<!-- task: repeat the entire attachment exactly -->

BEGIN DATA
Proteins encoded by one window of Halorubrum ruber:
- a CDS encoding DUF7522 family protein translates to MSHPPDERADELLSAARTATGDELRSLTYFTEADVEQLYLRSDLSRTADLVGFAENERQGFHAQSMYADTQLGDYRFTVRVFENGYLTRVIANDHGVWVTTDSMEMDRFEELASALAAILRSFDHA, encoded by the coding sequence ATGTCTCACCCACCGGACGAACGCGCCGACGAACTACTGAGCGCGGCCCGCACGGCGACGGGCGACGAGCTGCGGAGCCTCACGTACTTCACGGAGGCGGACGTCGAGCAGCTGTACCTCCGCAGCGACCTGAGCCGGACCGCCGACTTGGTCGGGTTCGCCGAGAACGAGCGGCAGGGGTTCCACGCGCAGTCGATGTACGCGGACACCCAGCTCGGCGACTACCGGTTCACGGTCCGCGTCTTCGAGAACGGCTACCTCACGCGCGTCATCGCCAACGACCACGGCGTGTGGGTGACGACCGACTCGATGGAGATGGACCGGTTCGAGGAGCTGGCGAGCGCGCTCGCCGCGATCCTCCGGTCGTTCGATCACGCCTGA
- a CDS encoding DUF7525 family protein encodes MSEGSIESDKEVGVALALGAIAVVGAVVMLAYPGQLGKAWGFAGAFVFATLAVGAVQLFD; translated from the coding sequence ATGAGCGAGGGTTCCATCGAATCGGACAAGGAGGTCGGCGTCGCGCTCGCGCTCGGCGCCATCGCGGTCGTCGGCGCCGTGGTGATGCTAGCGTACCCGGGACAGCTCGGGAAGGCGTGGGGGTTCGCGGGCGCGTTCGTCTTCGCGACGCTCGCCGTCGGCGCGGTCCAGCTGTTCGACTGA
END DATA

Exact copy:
Proteins encoded by one window of Halorubrum ruber:
- a CDS encoding DUF7522 family protein translates to MSHPPDERADELLSAARTATGDELRSLTYFTEADVEQLYLRSDLSRTADLVGFAENERQGFHAQSMYADTQLGDYRFTVRVFENGYLTRVIANDHGVWVTTDSMEMDRFEELASALAAILRSFDHA, encoded by the coding sequence ATGTCTCACCCACCGGACGAACGCGCCGACGAACTACTGAGCGCGGCCCGCACGGCGACGGGCGACGAGCTGCGGAGCCTCACGTACTTCACGGAGGCGGACGTCGAGCAGCTGTACCTCCGCAGCGACCTGAGCCGGACCGCCGACTTGGTCGGGTTCGCCGAGAACGAGCGGCAGGGGTTCCACGCGCAGTCGATGTACGCGGACACCCAGCTCGGCGACTACCGGTTCACGGTCCGCGTCTTCGAGAACGGCTACCTCACGCGCGTCATCGCCAACGACCACGGCGTGTGGGTGACGACCGACTCGATGGAGATGGACCGGTTCGAGGAGCTGGCGAGCGCGCTCGCCGCGATCCTCCGGTCGTTCGATCACGCCTGA
- a CDS encoding DUF7525 family protein encodes MSEGSIESDKEVGVALALGAIAVVGAVVMLAYPGQLGKAWGFAGAFVFATLAVGAVQLFD; translated from the coding sequence ATGAGCGAGGGTTCCATCGAATCGGACAAGGAGGTCGGCGTCGCGCTCGCGCTCGGCGCCATCGCGGTCGTCGGCGCCGTGGTGATGCTAGCGTACCCGGGACAGCTCGGGAAGGCGTGGGGGTTCGCGGGCGCGTTCGTCTTCGCGACGCTCGCCGTCGGCGCGGTCCAGCTGTTCGACTGA